David Grann, New Yorker staff writer and bestselling author of The Lost City of Z and The Devil and Sherlock Holmes, offers what amounts to three page-turning narratives
“Operating under its law and order banner but hiding behind dog whistle rhetoric and white hoods, the Klan infiltrated nearly every aspect of daily life throughout post-World War I Colorado
“Brightly written and well-researched, this book will appeal immensely to true-crime fans.”
The Cigar: Carmine Galante, Mafia Terror is more a collection of mob lore and history than an account of a mafia terror, but in those stories we see an aspect of the American mob into whic
“a narrative so mesmerizing that it’s impossible to put the book down. Tell Me Everything is, quite simply, an exceptional accomplishment.”
“sprawling, shocking story of the whacko Gilded Age . . .”
“underscores the danger of relying on eyewitness testimony.”
“a fast-paced, engrossing read that casual readers and enthusiasts for stories related to true crime and the Mafia won’t be able to refuse.”
“Valentine’s book is . . . a unique and engaging reference work that all Christie fans should enjoy.”
“the author tells this story in a clear and engaging manner that makes the text read almost like a crime novel told on a personable, almost heartbeat level.”
“Krogh had no idea at the start of how far he would fall. Perhaps if he’d had some inkling of the ethical and moral deficiencies in two of his first team members, G. Gordon Liddy and E.
“[The book] is an amazing piece of crime noir . . .
“Whether one is interested in cold case puzzles or genealogy, or just curious about solving crimes, The Forever Witness should be read and reread until it becomes a dog-eared part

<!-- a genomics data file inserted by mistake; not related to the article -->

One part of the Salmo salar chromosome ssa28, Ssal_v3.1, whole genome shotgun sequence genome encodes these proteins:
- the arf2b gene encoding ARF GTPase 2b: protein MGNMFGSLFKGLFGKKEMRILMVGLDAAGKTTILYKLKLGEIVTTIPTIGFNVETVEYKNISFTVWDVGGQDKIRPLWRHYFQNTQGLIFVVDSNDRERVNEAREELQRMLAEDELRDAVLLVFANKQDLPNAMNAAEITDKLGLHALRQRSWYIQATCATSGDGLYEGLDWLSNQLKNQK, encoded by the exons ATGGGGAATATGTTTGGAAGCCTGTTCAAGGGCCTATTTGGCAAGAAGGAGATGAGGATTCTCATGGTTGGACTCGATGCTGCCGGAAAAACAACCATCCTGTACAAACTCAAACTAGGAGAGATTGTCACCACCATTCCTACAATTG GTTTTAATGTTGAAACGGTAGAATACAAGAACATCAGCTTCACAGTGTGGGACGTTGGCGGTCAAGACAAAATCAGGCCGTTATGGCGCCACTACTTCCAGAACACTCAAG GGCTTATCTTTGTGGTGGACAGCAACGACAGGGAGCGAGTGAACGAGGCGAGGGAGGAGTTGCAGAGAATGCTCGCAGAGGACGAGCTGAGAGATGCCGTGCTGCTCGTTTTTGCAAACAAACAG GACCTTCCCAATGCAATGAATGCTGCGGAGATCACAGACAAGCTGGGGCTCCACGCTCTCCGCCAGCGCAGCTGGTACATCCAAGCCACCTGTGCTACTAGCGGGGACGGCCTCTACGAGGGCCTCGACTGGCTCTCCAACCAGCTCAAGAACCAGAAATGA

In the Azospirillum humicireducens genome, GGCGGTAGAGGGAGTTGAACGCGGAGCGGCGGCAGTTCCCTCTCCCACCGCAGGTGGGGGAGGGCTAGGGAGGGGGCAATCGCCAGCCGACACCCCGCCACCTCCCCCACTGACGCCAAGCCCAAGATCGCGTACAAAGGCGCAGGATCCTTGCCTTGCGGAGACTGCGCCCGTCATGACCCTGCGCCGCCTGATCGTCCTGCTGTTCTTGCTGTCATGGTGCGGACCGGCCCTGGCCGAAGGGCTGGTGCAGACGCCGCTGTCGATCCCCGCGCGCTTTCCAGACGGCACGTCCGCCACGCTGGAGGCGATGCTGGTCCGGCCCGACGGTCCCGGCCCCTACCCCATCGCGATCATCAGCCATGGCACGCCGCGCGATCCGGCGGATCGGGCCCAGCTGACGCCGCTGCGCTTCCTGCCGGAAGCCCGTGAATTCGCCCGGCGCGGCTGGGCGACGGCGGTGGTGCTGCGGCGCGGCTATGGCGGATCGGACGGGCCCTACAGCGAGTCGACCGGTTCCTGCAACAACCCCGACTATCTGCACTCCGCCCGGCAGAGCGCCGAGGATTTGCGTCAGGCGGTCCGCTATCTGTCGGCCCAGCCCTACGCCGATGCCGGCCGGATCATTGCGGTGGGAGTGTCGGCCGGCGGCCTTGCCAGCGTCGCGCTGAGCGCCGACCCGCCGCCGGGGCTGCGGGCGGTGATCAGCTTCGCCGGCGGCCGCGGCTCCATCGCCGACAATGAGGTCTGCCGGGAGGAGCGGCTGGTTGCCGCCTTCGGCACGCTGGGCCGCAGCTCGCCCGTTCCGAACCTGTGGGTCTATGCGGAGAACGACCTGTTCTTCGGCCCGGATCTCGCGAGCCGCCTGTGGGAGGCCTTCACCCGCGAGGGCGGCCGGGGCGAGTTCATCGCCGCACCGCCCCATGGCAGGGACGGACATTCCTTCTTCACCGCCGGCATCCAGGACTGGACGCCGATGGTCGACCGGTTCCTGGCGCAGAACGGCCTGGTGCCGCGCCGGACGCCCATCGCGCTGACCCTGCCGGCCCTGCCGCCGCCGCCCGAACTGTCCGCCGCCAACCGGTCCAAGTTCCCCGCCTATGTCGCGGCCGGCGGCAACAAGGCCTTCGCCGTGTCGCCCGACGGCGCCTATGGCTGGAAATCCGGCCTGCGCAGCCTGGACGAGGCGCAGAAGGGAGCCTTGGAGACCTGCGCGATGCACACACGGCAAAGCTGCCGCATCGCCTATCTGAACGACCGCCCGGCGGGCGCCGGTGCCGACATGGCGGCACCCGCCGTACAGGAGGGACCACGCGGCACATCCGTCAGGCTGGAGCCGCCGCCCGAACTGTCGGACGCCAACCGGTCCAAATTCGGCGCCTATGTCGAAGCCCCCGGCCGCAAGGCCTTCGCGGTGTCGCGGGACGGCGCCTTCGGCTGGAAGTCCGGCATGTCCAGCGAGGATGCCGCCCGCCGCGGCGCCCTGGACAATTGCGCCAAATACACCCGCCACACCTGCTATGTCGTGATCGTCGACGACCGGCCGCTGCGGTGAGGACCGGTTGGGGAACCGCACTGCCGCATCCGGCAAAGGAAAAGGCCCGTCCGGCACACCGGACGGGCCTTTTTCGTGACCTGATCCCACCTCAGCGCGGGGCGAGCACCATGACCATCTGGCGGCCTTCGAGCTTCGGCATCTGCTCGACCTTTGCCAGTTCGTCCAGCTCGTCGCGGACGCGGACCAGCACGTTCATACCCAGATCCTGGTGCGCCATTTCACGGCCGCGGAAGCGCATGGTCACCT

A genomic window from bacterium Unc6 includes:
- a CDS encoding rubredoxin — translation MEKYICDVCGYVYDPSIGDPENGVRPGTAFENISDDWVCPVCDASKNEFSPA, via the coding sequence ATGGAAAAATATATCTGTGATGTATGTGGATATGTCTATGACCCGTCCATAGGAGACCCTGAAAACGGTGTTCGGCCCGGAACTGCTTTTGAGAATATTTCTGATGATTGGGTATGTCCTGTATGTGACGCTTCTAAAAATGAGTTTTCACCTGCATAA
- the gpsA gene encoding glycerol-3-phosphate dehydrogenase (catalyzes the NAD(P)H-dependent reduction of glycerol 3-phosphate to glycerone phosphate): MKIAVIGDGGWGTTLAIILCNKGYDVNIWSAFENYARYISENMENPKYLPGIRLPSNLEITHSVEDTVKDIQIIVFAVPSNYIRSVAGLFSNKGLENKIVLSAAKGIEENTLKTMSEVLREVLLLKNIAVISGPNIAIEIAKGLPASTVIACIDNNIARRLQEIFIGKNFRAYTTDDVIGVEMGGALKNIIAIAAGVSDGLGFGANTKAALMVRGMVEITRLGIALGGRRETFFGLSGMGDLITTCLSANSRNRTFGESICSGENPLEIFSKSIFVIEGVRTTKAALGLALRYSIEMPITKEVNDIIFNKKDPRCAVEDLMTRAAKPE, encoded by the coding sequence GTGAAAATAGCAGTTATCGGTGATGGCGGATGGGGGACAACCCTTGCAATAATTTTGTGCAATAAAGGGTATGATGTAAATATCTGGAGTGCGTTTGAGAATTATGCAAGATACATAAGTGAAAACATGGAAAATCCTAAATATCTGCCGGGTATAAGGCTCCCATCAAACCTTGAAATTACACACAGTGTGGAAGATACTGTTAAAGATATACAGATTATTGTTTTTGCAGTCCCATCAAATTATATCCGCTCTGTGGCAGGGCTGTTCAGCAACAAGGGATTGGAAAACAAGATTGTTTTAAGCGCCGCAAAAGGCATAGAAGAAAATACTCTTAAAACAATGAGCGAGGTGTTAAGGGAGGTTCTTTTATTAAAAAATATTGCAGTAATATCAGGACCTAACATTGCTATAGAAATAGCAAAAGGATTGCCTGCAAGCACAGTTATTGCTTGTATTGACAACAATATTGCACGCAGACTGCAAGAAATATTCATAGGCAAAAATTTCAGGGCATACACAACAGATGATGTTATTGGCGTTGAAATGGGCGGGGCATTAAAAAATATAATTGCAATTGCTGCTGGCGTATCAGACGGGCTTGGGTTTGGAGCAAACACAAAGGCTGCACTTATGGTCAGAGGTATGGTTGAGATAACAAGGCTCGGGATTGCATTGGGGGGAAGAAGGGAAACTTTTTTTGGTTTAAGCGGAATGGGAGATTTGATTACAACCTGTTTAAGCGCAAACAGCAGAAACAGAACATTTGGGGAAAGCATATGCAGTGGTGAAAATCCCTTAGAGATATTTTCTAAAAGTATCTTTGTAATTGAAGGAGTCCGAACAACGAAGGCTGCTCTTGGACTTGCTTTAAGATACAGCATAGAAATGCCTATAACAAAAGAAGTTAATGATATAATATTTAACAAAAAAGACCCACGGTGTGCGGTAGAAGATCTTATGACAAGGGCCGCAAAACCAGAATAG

Truman Capote’s groundbreaking, nonfiction classic, In Cold Blood—a gripping account of the 1959 slaughter of a wealthy Kansas farm family— instantly established the writer’s brilliant lit
“The Perfect Crime is a must-read for every crime fiction fan looking for new horizons to explore in their favorite genre.”
With the grit and determination to overcome very similar hardscrabble backgrounds, Truman Capote and Ann Woodward both rose to pinnacles in New York’s glittering mid-century high society.
Nicholas Dawidoff set out to tell the story of a tragic miscarriage of justice in a small New England city.
“There have been other books about the polygamist Mormons in Mexico, some of them first-hand accounts.
“And there you have the triumvirate of personalities that captivated America at the height of the Roaring Twenties: a match made in hell of two sociopaths, one a manipulator and one a ‘mall
“Ultimately the great ‘aha’ moment seems more like a ‘hohum’ moment.
“Horowitz has pieced together a fascinating story of a woman who ‘lied all her life’ and died in 1954 at the age of 86 in a Hove nursing home, taking her secrets with her.”
“Nicely crafted, the book will appeal to hard-core Ness fans and true-crime freaks.”
“A Death on W Street is a brutal look at the damage a lie can do to people’s lives as well as to institutions that we, as Americans, revere—or at least should reve
Beverly Lowry is clear: Deer Creek Drive: A Reckoning of Memory and Murder in the Mississippi Delta is not a memoir.
Veteran reporter Stephen Bates, who once covered both the English royals and religion for the Guardian, has since leaving the newspaper carved out an engaging and enterta